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Eating Seasonally

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The seasons are what a symphony ought to be: four perfect movements in harmony with each other.  Arthur Rubenstein

As of July 1st, 2013 I am officially a student of Integrative Nutrition.  Ever since my late teens I have been interested in health.  I always thought I practiced a healthy lifestyle.  And I suppose with the knowledge, what little bit I had , I did the best I could.

For instance when I was 14 yrs old and working in a grocery store,  I started out every morning with a huge BRAN muffin that had just come out of the store bakery.  I THOUGHT I was eating healthy, the pastry had bran in it, they dusted the top with a few oat pieces.  Little did I know, that I was basically eating a big, brown, cupcake.   Anyway, we all start with what we have and grow from there.

In one of the modules that I am studying, we are talking about eating seasonally.  Years ago I would have interpreted eating seasonally as, what to eat for Easter, Thanksgiving, and for Christmas (haha).  But what we are really talking about here is eating fresh produce when it is in season.  To many this may be a new concept.  For those who eat foods that mainly come preprocessed everything is in season!!  You can eat Top Ramen and Mac ‘n’ Cheese year round and the flavor never changes.

I will never forget the year we literally lived on Top Ramen.  My dad is a wizard in the kitchen.  He can open the fridge and cupboards and create something out of nothing.  I remember every night asking dad what was for dinner and he would reply, “Stuff”.  I knew this meant that he dumped a bunch of odd ball ingredients in his magic pot and something wonderful would be ladled out on my plate.

So for 365 days we ate some form of Top Romen.  I don’t know how he did it but he created a new taste with it each and every passing day.  I am thinking by day 333 it had started to grow old (lol) but on day 365 moma had ENOUGH!  I can recall that day as if it were yesterday.  Mom and I were sitting at the dinner table and dad waltzed over to the table carrying a large casserole dish.  As he sat it down in center of the table I peered in and instantly recognized the presence of Top Ramen.  Mom grabbed the serving spoon with a sigh, scooped out some “stuff” and went to plop it down on her plate.  But it stuck to the spoon, she shook and shook the spoon but it refused to release itself.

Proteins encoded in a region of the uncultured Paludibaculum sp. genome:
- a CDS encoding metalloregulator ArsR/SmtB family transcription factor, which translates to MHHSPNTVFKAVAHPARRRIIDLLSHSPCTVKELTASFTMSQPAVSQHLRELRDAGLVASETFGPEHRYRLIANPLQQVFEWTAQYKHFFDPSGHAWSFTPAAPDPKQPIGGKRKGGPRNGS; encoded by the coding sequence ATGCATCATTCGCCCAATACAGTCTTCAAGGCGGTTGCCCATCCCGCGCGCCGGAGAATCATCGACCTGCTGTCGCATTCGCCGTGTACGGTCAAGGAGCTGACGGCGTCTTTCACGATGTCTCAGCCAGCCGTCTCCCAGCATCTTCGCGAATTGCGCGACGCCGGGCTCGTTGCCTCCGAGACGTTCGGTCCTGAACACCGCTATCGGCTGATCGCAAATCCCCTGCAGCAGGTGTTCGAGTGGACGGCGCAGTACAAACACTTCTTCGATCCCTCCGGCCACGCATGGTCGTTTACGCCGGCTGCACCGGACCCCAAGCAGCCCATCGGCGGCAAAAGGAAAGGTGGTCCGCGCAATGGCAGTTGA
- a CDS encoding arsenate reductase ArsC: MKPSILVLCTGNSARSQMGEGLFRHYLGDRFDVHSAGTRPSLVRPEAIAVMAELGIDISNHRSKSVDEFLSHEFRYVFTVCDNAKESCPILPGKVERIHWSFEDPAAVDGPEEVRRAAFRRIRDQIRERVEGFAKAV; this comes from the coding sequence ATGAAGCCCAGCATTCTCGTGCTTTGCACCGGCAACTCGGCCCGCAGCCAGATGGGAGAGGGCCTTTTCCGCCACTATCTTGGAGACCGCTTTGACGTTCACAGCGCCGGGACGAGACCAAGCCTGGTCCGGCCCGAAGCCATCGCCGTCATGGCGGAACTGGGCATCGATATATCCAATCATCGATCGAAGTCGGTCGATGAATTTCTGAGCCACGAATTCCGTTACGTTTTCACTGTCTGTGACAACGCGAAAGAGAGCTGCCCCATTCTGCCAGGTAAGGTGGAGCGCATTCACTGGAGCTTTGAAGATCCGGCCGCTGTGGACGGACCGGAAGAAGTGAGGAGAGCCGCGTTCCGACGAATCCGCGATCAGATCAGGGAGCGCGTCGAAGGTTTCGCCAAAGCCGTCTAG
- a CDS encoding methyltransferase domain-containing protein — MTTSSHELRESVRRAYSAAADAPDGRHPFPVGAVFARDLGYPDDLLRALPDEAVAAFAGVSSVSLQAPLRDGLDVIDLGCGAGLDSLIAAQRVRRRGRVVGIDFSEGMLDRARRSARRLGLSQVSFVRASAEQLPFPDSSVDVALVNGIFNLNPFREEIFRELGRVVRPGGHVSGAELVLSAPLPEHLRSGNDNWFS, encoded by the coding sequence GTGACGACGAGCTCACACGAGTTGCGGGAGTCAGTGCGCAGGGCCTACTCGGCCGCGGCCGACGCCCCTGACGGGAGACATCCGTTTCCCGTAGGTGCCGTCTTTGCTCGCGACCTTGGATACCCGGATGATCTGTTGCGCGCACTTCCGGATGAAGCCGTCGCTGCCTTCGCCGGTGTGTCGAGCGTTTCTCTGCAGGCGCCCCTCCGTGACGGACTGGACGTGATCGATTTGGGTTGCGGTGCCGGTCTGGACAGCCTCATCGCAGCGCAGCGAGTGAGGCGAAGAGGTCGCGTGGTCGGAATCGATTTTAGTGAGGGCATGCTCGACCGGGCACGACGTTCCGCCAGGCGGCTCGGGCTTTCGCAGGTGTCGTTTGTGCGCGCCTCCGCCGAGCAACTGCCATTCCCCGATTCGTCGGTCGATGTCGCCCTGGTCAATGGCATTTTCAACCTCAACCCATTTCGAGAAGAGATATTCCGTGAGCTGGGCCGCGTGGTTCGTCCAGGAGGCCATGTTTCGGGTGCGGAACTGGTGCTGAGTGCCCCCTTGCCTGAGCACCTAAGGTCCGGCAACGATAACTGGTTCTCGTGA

Finally, with a loud slushy thud, the “stuff” landed in the center in her plate.  I looked at the plate, I looked at the “Stuff” and I looked at Mom… she had that look in her eyes and before I could give it anymore thought she uttered the words quietly….”ENOUGH!”… then a little louder, “ENOUGH!”… then in a thunder, “ENOUGH!”  A glazed look washed over her , she had the spoon in hand that still had some “stuff” on it that refused to let go, she shook the spoon in the air , then brought it down to a slam on the table and said with great force, “I HAVE HAD ENOUGH!”  Dad and I just sat silently.  We all looked at one another and ate our “Stuff”,  that night was never spoken about again and that was the last time dad made “Stuff.” haha

Like I was saying we all do the best with what we have.  But in today’s world with so much information at our fingertips we no longer can afford to be naive.  So today I wanted to give us all something to chew on (no pun intended) and to give some serious thought as to what it would be like to eat seasonally.  What does it mean and why is it important? Let’s break this down a little bit.

Lemon-Balm-1Farmer’s Markets and purchasing produce locally.

  • Buying local, such as at Farmer’s Markets will pretty much assure you that you are eating what is in season.  Unless of course someone is having produce shipped in from other areas, this is not sustainable.  But usually and specially in small town Farmer’s  Markets, you are buying produce that is available fresh and local.
  • Buying local helps to support your fellow neighbor.  Money stays within the community, and strengthens the local economy. More money goes directly to the farmer, instead of to things like marketing and distribution.